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First Women Lawyers in Great Britain and the Empire Symposia at St Mary's

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‘Those Who Tried and “Failed” and the quasi-lawyers’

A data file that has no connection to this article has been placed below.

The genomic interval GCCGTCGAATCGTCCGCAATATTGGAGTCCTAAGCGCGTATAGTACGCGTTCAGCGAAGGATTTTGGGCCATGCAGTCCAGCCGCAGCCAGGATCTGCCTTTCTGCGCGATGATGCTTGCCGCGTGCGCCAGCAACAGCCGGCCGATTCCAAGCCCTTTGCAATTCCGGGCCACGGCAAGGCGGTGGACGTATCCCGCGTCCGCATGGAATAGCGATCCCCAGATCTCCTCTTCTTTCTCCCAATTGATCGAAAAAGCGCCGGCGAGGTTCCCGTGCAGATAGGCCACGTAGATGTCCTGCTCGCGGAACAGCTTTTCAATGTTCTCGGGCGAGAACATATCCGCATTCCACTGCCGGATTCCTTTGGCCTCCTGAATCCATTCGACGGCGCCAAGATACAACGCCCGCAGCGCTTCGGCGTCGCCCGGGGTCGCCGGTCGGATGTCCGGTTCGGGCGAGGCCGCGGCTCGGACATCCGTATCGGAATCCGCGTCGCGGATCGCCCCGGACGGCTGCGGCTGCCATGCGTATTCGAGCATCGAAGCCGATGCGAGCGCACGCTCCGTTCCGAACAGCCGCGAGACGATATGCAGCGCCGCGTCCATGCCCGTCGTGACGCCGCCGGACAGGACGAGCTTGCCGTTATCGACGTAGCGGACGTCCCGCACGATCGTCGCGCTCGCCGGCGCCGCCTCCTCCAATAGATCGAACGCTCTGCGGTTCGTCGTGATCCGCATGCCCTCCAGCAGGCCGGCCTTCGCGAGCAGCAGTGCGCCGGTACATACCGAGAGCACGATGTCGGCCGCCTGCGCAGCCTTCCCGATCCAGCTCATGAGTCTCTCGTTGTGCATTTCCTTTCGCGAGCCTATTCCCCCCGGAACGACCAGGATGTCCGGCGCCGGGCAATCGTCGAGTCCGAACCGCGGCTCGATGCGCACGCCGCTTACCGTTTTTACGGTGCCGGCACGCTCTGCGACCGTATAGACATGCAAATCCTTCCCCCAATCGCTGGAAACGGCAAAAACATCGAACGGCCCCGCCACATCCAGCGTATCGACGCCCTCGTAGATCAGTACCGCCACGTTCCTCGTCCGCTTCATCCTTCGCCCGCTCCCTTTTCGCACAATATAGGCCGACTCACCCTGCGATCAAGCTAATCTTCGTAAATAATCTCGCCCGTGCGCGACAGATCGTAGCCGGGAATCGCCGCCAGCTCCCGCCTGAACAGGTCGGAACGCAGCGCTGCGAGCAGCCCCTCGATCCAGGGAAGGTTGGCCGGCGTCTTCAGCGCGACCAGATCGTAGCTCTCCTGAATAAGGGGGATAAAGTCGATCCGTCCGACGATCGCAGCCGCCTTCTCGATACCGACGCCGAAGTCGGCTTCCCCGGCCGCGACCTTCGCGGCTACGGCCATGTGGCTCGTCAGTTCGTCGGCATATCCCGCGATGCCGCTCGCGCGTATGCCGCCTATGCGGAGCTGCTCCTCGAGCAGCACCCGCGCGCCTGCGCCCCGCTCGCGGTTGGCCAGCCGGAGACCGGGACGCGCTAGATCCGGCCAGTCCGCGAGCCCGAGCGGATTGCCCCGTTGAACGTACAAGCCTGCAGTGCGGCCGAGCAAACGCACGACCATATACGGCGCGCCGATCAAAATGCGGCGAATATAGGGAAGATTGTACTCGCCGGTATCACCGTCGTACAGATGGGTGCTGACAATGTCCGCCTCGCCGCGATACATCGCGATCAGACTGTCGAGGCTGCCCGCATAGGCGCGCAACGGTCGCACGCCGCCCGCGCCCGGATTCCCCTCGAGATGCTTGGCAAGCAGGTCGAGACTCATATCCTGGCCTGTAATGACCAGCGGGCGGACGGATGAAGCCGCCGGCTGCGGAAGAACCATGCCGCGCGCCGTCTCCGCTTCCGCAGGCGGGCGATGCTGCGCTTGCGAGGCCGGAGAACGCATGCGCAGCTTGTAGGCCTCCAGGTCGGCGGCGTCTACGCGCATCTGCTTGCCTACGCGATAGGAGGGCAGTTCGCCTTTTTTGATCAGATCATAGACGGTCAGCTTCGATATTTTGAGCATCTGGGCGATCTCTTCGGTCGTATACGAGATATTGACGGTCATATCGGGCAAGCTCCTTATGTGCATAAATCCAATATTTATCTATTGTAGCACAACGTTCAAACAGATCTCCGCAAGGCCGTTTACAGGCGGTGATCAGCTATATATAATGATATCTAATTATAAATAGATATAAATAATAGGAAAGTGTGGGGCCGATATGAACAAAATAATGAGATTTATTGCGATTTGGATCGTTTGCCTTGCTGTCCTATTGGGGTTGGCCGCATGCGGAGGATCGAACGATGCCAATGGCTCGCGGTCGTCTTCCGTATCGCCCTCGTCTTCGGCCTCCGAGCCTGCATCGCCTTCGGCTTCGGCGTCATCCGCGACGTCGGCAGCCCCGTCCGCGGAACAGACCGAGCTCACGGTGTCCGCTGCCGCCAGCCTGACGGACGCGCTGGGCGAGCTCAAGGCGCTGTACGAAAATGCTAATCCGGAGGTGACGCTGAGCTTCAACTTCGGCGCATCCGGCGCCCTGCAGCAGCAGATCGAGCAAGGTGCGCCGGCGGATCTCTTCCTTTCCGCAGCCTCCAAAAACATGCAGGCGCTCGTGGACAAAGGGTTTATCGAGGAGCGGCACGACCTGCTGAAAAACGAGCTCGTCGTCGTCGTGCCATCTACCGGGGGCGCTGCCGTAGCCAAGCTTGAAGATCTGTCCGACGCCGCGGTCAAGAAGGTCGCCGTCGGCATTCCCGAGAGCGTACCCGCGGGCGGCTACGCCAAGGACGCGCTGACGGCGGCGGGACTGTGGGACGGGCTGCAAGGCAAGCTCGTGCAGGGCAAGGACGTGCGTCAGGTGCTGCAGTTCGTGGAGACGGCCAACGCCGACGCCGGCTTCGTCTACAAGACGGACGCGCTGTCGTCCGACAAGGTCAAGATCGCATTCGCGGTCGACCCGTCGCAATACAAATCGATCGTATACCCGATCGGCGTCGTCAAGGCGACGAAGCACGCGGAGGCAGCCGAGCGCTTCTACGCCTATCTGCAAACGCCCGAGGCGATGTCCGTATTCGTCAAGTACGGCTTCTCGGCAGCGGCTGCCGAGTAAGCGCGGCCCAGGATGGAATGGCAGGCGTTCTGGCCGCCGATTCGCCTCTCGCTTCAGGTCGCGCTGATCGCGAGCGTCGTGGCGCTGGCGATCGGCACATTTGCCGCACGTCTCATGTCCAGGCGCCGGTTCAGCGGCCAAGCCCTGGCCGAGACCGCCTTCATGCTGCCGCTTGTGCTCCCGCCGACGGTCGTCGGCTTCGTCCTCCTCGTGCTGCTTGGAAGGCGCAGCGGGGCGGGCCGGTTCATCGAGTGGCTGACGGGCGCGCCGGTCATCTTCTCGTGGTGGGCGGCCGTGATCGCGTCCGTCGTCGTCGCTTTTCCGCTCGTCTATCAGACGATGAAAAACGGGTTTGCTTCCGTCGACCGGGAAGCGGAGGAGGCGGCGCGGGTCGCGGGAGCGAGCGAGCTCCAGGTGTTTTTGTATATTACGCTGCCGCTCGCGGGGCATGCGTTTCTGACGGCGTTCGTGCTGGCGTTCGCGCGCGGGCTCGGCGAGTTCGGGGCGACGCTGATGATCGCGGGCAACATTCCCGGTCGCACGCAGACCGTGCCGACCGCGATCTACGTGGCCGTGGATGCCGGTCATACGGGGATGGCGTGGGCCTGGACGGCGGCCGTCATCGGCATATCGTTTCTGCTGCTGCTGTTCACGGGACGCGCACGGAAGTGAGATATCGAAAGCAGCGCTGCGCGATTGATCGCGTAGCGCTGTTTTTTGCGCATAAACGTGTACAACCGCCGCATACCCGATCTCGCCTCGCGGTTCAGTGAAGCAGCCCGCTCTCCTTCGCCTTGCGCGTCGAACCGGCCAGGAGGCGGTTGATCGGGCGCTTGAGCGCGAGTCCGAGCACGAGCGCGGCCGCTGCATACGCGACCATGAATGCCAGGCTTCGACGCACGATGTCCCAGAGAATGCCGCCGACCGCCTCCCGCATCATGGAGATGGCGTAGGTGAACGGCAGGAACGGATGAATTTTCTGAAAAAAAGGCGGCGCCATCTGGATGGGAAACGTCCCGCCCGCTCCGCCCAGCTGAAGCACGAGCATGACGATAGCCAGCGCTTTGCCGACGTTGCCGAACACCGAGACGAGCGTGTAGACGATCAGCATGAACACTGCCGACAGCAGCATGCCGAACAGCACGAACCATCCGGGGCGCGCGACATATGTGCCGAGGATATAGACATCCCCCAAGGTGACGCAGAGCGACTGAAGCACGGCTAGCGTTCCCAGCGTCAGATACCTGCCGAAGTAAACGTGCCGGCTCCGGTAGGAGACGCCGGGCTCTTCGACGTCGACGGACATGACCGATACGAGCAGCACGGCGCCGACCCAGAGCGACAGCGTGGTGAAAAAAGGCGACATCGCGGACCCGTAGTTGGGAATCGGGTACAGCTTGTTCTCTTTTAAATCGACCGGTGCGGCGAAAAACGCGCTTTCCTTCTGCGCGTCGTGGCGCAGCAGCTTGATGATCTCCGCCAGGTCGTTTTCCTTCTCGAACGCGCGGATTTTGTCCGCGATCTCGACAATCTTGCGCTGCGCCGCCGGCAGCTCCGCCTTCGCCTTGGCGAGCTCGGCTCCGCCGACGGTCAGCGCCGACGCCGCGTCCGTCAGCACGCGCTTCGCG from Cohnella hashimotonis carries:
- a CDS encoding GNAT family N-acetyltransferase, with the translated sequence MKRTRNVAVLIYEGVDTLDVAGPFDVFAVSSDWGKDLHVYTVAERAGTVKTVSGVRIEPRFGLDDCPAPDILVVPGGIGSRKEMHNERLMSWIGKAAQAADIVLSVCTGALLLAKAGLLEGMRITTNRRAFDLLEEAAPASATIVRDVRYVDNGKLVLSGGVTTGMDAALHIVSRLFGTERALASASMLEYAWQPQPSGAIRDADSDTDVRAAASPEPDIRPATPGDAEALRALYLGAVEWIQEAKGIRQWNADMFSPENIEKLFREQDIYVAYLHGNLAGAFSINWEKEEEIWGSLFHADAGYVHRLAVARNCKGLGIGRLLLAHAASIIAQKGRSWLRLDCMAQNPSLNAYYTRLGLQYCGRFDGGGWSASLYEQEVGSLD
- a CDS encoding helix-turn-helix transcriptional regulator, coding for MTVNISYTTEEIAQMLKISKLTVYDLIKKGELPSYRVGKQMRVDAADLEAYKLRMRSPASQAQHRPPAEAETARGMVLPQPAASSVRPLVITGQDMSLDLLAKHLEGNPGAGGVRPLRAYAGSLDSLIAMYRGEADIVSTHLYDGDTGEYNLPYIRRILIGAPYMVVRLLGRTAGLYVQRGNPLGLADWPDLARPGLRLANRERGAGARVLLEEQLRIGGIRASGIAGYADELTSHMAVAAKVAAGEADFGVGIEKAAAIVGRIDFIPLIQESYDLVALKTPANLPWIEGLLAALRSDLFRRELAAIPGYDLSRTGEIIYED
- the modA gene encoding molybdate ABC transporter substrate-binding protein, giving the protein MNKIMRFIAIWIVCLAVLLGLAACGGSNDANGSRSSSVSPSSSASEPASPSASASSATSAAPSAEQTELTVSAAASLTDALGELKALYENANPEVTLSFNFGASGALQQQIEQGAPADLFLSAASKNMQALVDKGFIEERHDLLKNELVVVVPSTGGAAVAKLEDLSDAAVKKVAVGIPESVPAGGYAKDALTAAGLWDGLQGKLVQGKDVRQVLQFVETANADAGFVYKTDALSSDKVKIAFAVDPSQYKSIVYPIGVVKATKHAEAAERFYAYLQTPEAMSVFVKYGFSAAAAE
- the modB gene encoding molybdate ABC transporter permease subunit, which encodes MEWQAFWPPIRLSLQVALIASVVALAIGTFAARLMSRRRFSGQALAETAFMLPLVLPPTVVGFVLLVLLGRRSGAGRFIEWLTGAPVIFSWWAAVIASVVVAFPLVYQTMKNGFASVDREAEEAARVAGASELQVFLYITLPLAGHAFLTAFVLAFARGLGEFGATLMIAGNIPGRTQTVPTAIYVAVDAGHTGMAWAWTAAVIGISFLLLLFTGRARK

The First Women Lawyer’s Symposia held its second symposium on Thursday 30 June 2016 at St Mary’s University, Twickenham and was very grateful to the SLS and Obelisk for generously supporting the refreshments. The aim of the symposia is to unite researchers and scholars in this area to both explore and record the journey of those first women lawyers. This year we produced our first output, the first volume of our annual journal, The First Women Lawyers in Great Britain and the Empire Record. This journal records the struggle of women who attempted to join the legal profession pre-1919 and those who subsequently went on to practice law after 1919. Their struggle demands recording as those women influenced the course of history. They are an essential part of women’s struggle for legal equality; an on-going struggle. Twenty-four delegates attended the second symposium. Three plenary papers were presented by Dr Cheryl Law, Dr Anne Logan (University of Kent) and Professor Leslie Howsam (via Skype from the University of Windsor, Canada). Professor Kim Rubenstein also delivered her paper via Skype from ANU College of Law, Australia. The remaining papers were given by Funke Abimbola (practising solicitor with Roche), Charlotte Coleman, Dr Alana Harris (KCL), Maya Evans (KCL), Alison Lindsay (National Records of Scotland), Dr Frances Burton (Buckinghamshire New University), Ros Wright (Barrister and Bencher, Middle Temple) Dr Caroline Derry (London Metropolitan University), Professor Rosemary Auchmuty (University of Reading) and Judith Bourne (St Mary’s University, Twickenham). It was both an exciting and stimulating day with thirteen papers delivered on those who tried and ‘failed’: Dr Letitia Fairfield, Margaret Hall, Ruth Ginsberg, Eliza Orme, Ethel Bright Ashford, Miss Bebb and Bertha Cave. Other papers also looked at the historical context of these ‘failures’, historians’ perspectives of the 1919 legislation, why the first women magistrates’ matter and the very early women lawyers. The day finished with a wine reception sponsored by Obelisk Legal Support Solutions Ltd, followed by a light supper in the Senior Common Room. Next year’s symposium will take place at St Mary’s University on Thursday 29 June 2017 (tbc) and will focus on: ‘Individual Struggles of the “Successful” – Williams, Morrison, Normanton and the rest of the 1922 cohort’. Papers are particularly welcomed from contributors on: Monica Mary Geikie Cobb (first woman to hold a brief), Auvergne Doherty, Naomi Constance Wallace, Elsie May Wheeler, Lillian Maud Dawes, Beatrice Honor Davy, any of the first women solicitors and first women lawyers from other countries in order to place the campaigns in England and Wales in an international context.   After 2017 the timetable will run as follows: June 2018 Symposium: “The Road to 1919”. This meeting would celebrate the anniversary of the vote and look at its effect on the road to the 1919 legislation. It will explore the extent to which it gave impetus to women such as Normanton to make renewed attempts to join the profession in 1918. 2019 Celebrations: Symposium: Thursday February 7 2019 to be held at Middle Temple (continuing the theme of the road to 1919 and a celebration of the Act which received Royal Assent on December 23 1919), and Celebration Dinner at Middle Temple Hall Saturday January 11 2020 (centenary of the first women Bar students’ first dinner) and exhibition opening. June 2020 Symposium: 'Legacy' June 2021 Symposium: ‘The other women lawyers that history has, at best forgotten, at worst ignored’ 2022 Celebration of the November 1922 Call night (Thursday 17 November)   Please contact Judith Bourne to submit papers for the 2017 symposium or for a copy of the ‘The First Women Lawyers in Great Britain and the Empire Record’ (priced £8.99): Judith.bourne@stmarys.ac.uk, 0208 240 8224, @1919lawpioneers.
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